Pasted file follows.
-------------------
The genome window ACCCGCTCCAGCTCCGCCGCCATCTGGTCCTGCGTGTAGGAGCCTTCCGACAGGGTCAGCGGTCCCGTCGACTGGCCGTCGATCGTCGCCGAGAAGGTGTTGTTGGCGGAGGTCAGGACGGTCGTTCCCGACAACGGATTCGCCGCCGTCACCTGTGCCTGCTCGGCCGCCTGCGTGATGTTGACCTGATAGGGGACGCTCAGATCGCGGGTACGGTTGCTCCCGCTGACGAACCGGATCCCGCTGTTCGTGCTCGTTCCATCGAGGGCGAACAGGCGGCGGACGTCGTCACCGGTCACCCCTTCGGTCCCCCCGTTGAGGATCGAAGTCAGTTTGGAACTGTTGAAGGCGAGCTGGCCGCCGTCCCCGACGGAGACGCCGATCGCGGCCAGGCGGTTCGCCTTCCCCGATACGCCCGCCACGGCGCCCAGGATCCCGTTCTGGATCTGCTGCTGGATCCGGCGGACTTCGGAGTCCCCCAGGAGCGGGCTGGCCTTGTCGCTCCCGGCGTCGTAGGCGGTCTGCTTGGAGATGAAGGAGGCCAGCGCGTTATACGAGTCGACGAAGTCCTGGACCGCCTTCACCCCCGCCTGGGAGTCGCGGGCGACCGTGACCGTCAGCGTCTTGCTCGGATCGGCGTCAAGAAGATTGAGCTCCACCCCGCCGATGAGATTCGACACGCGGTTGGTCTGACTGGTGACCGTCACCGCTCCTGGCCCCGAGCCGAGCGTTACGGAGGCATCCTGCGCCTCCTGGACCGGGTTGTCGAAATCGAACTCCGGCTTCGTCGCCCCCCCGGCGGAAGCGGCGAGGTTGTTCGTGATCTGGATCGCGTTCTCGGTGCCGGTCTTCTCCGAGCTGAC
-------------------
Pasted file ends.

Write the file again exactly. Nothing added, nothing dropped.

The genome window ACCCGCTCCAGCTCCGCCGCCATCTGGTCCTGCGTGTAGGAGCCTTCCGACAGGGTCAGCGGTCCCGTCGACTGGCCGTCGATCGTCGCCGAGAAGGTGTTGTTGGCGGAGGTCAGGACGGTCGTTCCCGACAACGGATTCGCCGCCGTCACCTGTGCCTGCTCGGCCGCCTGCGTGATGTTGACCTGATAGGGGACGCTCAGATCGCGGGTACGGTTGCTCCCGCTGACGAACCGGATCCCGCTGTTCGTGCTCGTTCCATCGAGGGCGAACAGGCGGCGGACGTCGTCACCGGTCACCCCTTCGGTCCCCCCGTTGAGGATCGAAGTCAGTTTGGAACTGTTGAAGGCGAGCTGGCCGCCGTCCCCGACGGAGACGCCGATCGCGGCCAGGCGGTTCGCCTTCCCCGATACGCCCGCCACGGCGCCCAGGATCCCGTTCTGGATCTGCTGCTGGATCCGGCGGACTTCGGAGTCCCCCAGGAGCGGGCTGGCCTTGTCGCTCCCGGCGTCGTAGGCGGTCTGCTTGGAGATGAAGGAGGCCAGCGCGTTATACGAGTCGACGAAGTCCTGGACCGCCTTCACCCCCGCCTGGGAGTCGCGGGCGACCGTGACCGTCAGCGTCTTGCTCGGATCGGCGTCAAGAAGATTGAGCTCCACCCCGCCGATGAGATTCGACACGCGGTTGGTCTGACTGGTGACCGTCACCGCTCCTGGCCCCGAGCCGAGCGTTACGGAGGCATCCTGCGCCTCCTGGACCGGGTTGTCGAAATCGAACTCCGGCTTCGTCGCCCCCCCGGCGGAAGCGGCGAGGTTGTTCGTGATCTGGATCGCGTTCTCGGTGCCGGTCTTCTCCGAGCTGAC